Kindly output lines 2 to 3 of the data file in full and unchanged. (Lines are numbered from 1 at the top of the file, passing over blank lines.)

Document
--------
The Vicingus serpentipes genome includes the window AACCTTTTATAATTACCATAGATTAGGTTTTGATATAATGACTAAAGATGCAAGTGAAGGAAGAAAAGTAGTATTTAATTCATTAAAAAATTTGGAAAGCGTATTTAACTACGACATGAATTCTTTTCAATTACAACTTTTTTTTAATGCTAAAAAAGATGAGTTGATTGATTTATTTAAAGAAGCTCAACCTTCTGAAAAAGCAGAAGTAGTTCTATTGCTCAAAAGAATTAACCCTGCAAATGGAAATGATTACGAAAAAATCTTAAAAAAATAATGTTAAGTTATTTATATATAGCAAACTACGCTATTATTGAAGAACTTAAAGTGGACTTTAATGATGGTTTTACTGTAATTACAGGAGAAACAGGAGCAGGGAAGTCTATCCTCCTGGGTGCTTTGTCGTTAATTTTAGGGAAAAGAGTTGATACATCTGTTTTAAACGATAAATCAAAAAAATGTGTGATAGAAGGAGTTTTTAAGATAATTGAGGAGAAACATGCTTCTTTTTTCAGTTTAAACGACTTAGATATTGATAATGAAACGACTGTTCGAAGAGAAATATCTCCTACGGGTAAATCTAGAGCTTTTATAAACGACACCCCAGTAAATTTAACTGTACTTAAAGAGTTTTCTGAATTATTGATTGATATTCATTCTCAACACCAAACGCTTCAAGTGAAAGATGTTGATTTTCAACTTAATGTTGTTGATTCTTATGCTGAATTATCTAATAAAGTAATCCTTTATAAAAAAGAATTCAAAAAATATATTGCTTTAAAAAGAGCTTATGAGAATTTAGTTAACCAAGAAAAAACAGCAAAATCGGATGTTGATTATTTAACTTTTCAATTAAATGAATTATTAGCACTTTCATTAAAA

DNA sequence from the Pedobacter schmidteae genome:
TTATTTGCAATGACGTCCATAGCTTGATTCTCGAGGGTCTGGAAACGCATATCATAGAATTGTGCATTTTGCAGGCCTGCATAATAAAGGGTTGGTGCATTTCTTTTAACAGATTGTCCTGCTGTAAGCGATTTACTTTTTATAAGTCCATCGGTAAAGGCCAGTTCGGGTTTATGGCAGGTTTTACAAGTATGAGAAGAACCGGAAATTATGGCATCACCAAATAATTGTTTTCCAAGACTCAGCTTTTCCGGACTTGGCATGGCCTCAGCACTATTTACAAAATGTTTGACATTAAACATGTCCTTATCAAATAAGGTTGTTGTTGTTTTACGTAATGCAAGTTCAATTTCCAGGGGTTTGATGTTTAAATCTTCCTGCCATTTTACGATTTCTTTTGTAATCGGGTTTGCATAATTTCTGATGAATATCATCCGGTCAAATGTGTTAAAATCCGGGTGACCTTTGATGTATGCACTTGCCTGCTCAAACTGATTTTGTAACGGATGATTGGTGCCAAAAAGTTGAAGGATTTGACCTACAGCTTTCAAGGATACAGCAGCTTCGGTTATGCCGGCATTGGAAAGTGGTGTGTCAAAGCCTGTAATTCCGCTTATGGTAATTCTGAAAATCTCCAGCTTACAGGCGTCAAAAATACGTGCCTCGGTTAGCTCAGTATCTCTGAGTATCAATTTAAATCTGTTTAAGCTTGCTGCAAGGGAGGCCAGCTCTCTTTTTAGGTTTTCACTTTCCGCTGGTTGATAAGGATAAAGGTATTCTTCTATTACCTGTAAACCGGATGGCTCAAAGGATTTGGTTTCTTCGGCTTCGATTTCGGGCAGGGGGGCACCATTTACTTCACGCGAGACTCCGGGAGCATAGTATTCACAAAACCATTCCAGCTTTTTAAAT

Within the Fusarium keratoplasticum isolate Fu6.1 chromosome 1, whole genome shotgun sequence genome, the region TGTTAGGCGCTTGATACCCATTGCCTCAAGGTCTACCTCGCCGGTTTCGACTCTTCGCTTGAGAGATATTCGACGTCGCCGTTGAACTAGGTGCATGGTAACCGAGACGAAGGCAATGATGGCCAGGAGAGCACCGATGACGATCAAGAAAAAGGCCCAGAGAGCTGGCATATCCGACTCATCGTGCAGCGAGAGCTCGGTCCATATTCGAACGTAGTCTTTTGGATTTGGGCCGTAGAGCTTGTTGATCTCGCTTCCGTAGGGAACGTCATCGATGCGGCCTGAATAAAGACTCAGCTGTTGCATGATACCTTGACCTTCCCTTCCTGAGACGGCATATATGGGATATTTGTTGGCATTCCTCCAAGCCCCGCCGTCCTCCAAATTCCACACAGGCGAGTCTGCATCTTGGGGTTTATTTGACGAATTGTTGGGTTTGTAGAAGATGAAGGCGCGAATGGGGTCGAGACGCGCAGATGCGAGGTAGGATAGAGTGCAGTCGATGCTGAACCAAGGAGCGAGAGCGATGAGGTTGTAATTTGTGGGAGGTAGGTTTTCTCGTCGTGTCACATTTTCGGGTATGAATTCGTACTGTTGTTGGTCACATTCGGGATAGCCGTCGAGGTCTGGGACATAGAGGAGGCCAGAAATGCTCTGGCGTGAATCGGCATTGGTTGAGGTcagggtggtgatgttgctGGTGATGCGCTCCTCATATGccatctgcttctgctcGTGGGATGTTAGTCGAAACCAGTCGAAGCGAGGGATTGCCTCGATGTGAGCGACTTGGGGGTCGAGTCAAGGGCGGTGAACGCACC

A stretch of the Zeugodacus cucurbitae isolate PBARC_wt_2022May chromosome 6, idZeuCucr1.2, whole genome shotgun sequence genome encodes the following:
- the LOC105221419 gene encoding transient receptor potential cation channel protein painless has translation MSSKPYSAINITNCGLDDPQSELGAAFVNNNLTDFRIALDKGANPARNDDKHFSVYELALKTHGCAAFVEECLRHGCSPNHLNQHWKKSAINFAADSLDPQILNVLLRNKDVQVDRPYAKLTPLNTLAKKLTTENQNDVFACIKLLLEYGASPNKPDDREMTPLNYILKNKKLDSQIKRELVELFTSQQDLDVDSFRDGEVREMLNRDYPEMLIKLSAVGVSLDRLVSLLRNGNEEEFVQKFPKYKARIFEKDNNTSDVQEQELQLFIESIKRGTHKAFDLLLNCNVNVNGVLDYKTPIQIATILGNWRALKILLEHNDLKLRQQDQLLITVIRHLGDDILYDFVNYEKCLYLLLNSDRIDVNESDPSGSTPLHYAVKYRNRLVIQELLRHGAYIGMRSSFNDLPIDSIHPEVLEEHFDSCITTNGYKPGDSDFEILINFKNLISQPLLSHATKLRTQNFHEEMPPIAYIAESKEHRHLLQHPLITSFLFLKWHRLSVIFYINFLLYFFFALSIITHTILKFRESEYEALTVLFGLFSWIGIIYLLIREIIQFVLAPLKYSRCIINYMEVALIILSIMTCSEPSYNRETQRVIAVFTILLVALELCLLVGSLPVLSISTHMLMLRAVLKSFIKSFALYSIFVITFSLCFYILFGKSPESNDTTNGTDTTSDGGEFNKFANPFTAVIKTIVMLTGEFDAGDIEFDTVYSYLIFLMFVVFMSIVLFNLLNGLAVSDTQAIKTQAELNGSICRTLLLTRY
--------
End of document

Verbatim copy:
DNA sequence from the Pedobacter schmidteae genome:
TTATTTGCAATGACGTCCATAGCTTGATTCTCGAGGGTCTGGAAACGCATATCATAGAATTGTGCATTTTGCAGGCCTGCATAATAAAGGGTTGGTGCATTTCTTTTAACAGATTGTCCTGCTGTAAGCGATTTACTTTTTATAAGTCCATCGGTAAAGGCCAGTTCGGGTTTATGGCAGGTTTTACAAGTATGAGAAGAACCGGAAATTATGGCATCACCAAATAATTGTTTTCCAAGACTCAGCTTTTCCGGACTTGGCATGGCCTCAGCACTATTTACAAAATGTTTGACATTAAACATGTCCTTATCAAATAAGGTTGTTGTTGTTTTACGTAATGCAAGTTCAATTTCCAGGGGTTTGATGTTTAAATCTTCCTGCCATTTTACGATTTCTTTTGTAATCGGGTTTGCATAATTTCTGATGAATATCATCCGGTCAAATGTGTTAAAATCCGGGTGACCTTTGATGTATGCACTTGCCTGCTCAAACTGATTTTGTAACGGATGATTGGTGCCAAAAAGTTGAAGGATTTGACCTACAGCTTTCAAGGATACAGCAGCTTCGGTTATGCCGGCATTGGAAAGTGGTGTGTCAAAGCCTGTAATTCCGCTTATGGTAATTCTGAAAATCTCCAGCTTACAGGCGTCAAAAATACGTGCCTCGGTTAGCTCAGTATCTCTGAGTATCAATTTAAATCTGTTTAAGCTTGCTGCAAGGGAGGCCAGCTCTCTTTTTAGGTTTTCACTTTCCGCTGGTTGATAAGGATAAAGGTATTCTTCTATTACCTGTAAACCGGATGGCTCAAAGGATTTGGTTTCTTCGGCTTCGATTTCGGGCAGGGGGGCACCATTTACTTCACGCGAGACTCCGGGAGCATAGTATTCACAAAACCATTCCAGCTTTTTAAAT